When I left the restaurant Haj Kahil after lunch, I said to someone – “That was the best day of my life.” When Erin, who was dining next to me, took a bite of the fried Halloumi cheese, her whole body softened, her eyes dimmed, and she looked as if she had been lulled into a trance.
And when someone tried to talk to her, she said – “I’m sorry. I’m just…having…a…moment..with…this….cheese…”
And from the look on her face, it was clearly quite the moment, enjoying that first warm bite of soft, pillowy cheese sealed inside a firm, golden-brown crust. Of course, I made sure that the plate was set down near me, and I plucked one off for myself.
Over on hundred cultures live in the small country of Israel, and thirty-three languages are spoken. Because people live so close together, the food traditions cross fluidly from one culture to the next here. Fresh produce is abundant due to the climate and the vegetables are still-crunchy and juicy, as if they are still alive, the herbs are deep-green and aromatic – I was intrigued by hyssop, which I’ve never had fresh before. Meats are complimented by the seared flavor of a grill, or a leisurely roast in the oven, cooked so they fall apart with just the gentle prodding of a fork.
And nutty tahini (sesame paste), is a flavor I thought I knew. But here, it is so revered and each spoonful tastes like it was just-ground to order. From hummus to baba ganoush, it’s a flavor that binds it all, the glue that is holding many of the flavors of Israel – and the various cuisines within its controversial borders – together.
Olive oil, chickpeas, sesame seeds, dried fruits, nuts, filo dough, and plenty of fresh tomatoes and cucumbers come heaped in salads, are stuffed into meat dishes, and everything seems to get tossed with an abundance of fresh herbs, all cultivated from this culinary eden.
Arabic food is one of my favorite things to eat; I love the lively bowls of pickled vegetables, Labna (thick white, creamy cheese) with pools of olive oil spilling out, and whole roasted leg of lamb stuffed with dried figs and pine nuts and roasted for seven hours.
And Kanafeh, warm kataifi (shredded filo) pastries sprinkled with chopped pistachios and doused in orange-blossom honey. When pulled apart, hot cheese oozes out. Meals end with tiny shots of coffee with cardamom seeds clustered at the bottom, their aroma permeating the exotic, murky brew.
I’m with a small group traveling in Israel, learning about the foods and the cultures of this country that is roughly the size of New Jersey. Only sixty or so years-old, Israel is young. But it’s vibrant and brash; people will tell you what they think and expect the same out of you. (Kind of like blogging!) The uncertainty one might have about this country is tempered at the rickety linoleum tables in the back of markets where hand-pulled filo is quickly baked and drizzled with honey for you and at the juice stands which dot the streets near the beaches, pouring fresh, cold juices. But if you do want a taste of controversy, just mention the word “hummus” and you will be told by anyone within earshot where the best place is, and why it’s better than any of the other places you were at.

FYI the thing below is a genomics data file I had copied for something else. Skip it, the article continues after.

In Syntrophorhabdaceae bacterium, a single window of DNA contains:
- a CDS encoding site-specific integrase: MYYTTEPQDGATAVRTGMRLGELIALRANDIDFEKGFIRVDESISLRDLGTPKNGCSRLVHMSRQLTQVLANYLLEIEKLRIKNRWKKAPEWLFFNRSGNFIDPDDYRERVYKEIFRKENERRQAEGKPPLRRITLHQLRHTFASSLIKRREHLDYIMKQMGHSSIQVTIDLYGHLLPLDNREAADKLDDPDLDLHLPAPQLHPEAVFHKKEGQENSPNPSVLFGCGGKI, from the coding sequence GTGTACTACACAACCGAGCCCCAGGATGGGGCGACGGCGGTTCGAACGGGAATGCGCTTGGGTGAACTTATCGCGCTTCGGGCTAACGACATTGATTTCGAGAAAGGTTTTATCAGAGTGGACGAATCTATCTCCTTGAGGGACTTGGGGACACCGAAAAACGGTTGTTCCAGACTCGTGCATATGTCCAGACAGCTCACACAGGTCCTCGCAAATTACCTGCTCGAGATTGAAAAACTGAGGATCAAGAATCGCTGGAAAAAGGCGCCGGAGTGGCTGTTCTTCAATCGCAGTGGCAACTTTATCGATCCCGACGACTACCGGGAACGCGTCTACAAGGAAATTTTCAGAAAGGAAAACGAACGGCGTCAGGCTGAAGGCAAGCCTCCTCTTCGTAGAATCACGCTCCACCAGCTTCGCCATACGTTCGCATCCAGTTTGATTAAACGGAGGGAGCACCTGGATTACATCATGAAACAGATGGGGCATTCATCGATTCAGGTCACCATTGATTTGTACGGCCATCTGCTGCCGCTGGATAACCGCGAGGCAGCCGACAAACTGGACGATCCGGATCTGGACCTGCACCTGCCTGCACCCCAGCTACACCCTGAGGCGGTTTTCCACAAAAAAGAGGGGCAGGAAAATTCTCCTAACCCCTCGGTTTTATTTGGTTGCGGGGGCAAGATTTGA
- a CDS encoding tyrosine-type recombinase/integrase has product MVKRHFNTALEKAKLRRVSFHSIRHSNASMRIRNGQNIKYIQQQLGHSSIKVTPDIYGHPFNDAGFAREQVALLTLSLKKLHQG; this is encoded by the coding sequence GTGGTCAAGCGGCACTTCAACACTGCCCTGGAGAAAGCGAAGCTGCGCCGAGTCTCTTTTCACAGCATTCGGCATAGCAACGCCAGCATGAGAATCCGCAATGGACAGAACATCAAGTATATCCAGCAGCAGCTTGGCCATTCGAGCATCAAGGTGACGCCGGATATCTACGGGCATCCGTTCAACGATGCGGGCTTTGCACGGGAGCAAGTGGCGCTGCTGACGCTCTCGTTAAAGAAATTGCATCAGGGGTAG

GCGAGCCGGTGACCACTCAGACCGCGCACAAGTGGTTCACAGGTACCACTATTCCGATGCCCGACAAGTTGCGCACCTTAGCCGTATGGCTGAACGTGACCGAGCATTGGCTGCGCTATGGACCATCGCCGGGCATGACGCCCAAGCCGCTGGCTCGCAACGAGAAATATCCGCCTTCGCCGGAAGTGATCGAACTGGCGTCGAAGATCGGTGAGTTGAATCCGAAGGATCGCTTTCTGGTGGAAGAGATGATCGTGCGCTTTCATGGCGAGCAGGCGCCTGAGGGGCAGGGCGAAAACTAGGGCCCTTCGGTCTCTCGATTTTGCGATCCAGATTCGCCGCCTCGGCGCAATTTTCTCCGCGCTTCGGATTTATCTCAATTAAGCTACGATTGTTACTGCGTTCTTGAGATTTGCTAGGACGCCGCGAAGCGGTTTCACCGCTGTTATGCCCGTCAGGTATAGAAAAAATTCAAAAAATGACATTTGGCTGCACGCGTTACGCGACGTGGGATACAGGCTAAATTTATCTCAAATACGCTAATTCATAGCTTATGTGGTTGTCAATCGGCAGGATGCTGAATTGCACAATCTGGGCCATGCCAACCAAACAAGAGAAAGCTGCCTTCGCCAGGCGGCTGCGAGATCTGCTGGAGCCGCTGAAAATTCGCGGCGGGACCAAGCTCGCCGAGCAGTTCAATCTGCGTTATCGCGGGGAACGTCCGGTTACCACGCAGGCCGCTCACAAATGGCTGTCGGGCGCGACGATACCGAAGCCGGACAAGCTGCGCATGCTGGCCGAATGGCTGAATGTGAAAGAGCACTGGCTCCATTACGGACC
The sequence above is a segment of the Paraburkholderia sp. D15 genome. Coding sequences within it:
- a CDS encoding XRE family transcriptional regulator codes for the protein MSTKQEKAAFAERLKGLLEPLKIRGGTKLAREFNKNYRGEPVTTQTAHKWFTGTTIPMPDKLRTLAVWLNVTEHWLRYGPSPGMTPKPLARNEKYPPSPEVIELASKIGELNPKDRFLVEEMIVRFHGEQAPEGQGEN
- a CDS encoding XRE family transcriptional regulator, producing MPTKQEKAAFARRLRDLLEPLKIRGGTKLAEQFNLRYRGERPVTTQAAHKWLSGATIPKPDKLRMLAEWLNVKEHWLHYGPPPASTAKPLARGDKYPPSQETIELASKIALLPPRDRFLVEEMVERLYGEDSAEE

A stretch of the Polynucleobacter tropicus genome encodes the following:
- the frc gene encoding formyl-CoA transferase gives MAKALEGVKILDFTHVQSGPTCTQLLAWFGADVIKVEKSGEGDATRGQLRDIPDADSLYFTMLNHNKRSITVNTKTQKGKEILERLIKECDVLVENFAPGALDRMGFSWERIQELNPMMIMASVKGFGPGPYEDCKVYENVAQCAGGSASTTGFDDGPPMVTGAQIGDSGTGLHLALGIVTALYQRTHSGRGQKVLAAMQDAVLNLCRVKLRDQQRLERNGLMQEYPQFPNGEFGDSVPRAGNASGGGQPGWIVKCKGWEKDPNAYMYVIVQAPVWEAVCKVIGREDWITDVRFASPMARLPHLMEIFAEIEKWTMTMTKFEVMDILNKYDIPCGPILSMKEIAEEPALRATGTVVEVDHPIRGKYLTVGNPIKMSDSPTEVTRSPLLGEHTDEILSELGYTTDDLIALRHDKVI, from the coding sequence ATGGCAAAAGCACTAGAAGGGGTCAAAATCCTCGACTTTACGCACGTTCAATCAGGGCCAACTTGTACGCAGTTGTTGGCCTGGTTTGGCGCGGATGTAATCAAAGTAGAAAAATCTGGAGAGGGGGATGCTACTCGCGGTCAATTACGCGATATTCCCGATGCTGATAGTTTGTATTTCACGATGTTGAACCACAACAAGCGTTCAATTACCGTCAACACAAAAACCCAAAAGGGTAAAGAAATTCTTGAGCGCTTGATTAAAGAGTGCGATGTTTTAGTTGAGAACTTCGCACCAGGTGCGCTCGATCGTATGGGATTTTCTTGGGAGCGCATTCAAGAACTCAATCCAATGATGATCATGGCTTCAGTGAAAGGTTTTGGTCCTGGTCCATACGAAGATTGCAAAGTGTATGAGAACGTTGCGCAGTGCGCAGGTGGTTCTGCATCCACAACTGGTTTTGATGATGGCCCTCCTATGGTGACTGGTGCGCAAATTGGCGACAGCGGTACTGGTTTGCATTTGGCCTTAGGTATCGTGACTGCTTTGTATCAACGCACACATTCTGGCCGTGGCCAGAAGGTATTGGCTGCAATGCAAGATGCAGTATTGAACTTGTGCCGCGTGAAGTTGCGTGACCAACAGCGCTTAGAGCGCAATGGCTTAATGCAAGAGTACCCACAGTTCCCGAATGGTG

Here at Haj Kahil, the food is copious and dramatic – tangy cucumbers swimming in vinegar brine, a puffy dome of dough is lifted away, revealing ground lamb with herbs and nuts, cauliflower mashed with tahini (sesame paste), which is meant to be scooped up with breads, all accompanied with house-made pita.
Each moist handful of dough is pressed and pulled, permeated with za’atar and sesame seeds, then baked for four minutes in a fiery oven until riddled with crisp bubbles. Minutes later, out comes a tambourine-size disk for bread flexible enough to be ripped into, but firm enough to wrap around an unruly salad of spinach and purslane.
I could not get enough of that bread, which they brought out to the table with nearly twenty different dishes for us, everything from miniature pickled eggplants to a salad heaped with fresh herbs and crispy nuts, whose name I can’t remember, but whose taste I will never forget.
Until I was warned that they were just the first course.
So many of the dishes were unfamiliar, yet I knew the ingredients but had never dreamed they could taste so good piled up all around me. It was like we were all on drugs or something, eating the salads and dips until we could eat no more. Then the main courses arrived, and we covered our laps with napkins, and began all over again.
18 Raziel Street
Jaffa, Tel Aviv, Israel
Note: I’m a guest on a trip with Vibe Israel, a non-profit organization dedicated to introducing Israeli culture and cuisine to others. This meal was part of that visit.